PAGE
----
Sophomores Lexi Christiensen and Samantha Nieves, both 15, are in oil class together at Williston High School.
Naturally, they came to the oil and gas industry’s career fair together as well.
They are two of three girls in the class, which Christiensen said has been an eye-opener for her.
“I just moved here, and I like it,” she said. “(The oilfield) is super big, and I did not know how many jobs there are.”
Nieves, meanwhile, is interested in an engineering track. She sees where the oilfield might be a good fit for her interests.
She likes the class because it’s covering the many different types of careers she could get into with an engineering degree.
The two girls were among nearly a hundred parents, students and even teachers from as far away as Plentywood who turned out to see what the oilfield has to offer for area youths.
Not all of the students attending were youths, however. Some were nontraditional students, also seeking entry to the oilfield. And these were just as welcome to companies like Oasis, Equinor, Hess, MBI and Titan, all present at the event to talk about the careers their company can offer in the oil and gas sector.
Representatives of Williston State College, University of North Dakota, Montana Tech, Bismarck State College and University of Mary, meanwhile talked about the educational pathways they can offer to get people to those careers. Many of the programs are available online, either in whole or in part.
That sounded particularly good to Nancy Pacheco, a nontraditional student at WSC.
“I thought I was going to have to move to finish my degree, and my husband is here working in Williston,” she said. “So that is great to know.”
Cindy Sanford, with Bank of North Dakota, talked about financing for educational pathways.
Among the programs, there is a new opportunity called Career Builders, a scholarship and loan repayment program. Information about it is online at https://ndus.edu/career-builders/.
DAWA’s Jeff Zarling, who organized the career fair, offered statistics on the so-called “good” jobs, which are defined as 35k for workers 25 to 44 and $45,000 for workers 45 to 64.
High school is still among pathways that can lead to a “good” job.
“It’s in decline,” Zarling said. “But there’s still 13 million good jobs for workers with no more than a high school diploma, including people who worked their way up in fields like construction, manufacturing, retail, food services, and machine operators.”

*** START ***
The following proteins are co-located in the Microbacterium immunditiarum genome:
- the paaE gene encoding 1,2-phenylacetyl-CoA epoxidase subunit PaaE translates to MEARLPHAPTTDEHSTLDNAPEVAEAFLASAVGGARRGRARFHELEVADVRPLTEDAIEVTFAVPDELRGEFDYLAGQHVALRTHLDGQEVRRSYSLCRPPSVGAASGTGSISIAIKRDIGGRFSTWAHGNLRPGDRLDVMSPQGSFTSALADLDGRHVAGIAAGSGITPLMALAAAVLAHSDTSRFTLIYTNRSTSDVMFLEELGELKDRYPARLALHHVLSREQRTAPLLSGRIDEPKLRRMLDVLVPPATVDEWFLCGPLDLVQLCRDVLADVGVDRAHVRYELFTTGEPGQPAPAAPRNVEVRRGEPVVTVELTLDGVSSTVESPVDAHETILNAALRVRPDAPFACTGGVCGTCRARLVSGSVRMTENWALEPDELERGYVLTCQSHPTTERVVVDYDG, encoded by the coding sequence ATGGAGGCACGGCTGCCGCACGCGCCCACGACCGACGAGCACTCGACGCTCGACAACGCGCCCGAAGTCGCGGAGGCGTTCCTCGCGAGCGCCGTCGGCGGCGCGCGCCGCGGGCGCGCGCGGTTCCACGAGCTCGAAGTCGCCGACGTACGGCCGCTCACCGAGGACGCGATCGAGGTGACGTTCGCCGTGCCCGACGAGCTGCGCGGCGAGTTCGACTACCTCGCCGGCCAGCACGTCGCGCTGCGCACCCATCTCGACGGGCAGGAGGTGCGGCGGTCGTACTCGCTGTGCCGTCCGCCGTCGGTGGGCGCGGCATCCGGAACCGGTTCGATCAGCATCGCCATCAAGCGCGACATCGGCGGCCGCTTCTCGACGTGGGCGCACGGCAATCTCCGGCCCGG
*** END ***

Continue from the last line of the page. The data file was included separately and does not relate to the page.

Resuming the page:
The largest growth has been in the middle skills pathway, which includes things like firefighters, electricians and mechanics. That’s increased 83 percent from 1991 to 2016.
“There’s 16 million good jobs for workers on this pathway, accounting for 24 percent of all good jobs,” Zarling said.
The largest overall number of good jobs still comes from the bachelor of science pathway, with 36 million in that category.
This includes things like doctors, lawyers, accountants, computer programmers, architects, and managers. This category has doubled from 1991 to 2016.
Oil and gas, meanwhile, offers 10.3 million good jobs, a large percentage of which don’t require a four-year degree. An associates or a post-secondary certificate is all that’s needed.
Youths have more choices today to get to a good job, Zarling said. A four-year program is no longer a given.
“It’s about what approach will be right for you,” he said.
Focus on N.D.
Darren Schmidt, with Equinor, and a member of the Industrial Advisory Committee for University of North Dakota, said he wanted the students to understand the magnitude of the opportunities in the state.
“In the industry, we are building a lot of pipelines,” he said. “But we are also building an educational pipeline in the state. The base of that starts with the Alva J. Field scholarship, which is funded by mineral leases.”
A number of those leases also happen to be Equinor leases, Schmidt added.
“We are so very proud of that,” he said. “That is extended to anyone in the region, North Dakota, Montana and Canada. The pipeline we have built is a 2 and 2 program with University of North Dakota in petroleum engineering.”
That means two years at Williston State College that leads seamlessly into two years at UND in the petroleum program.
“The starting salary for that is $143,000,” Schmidt said.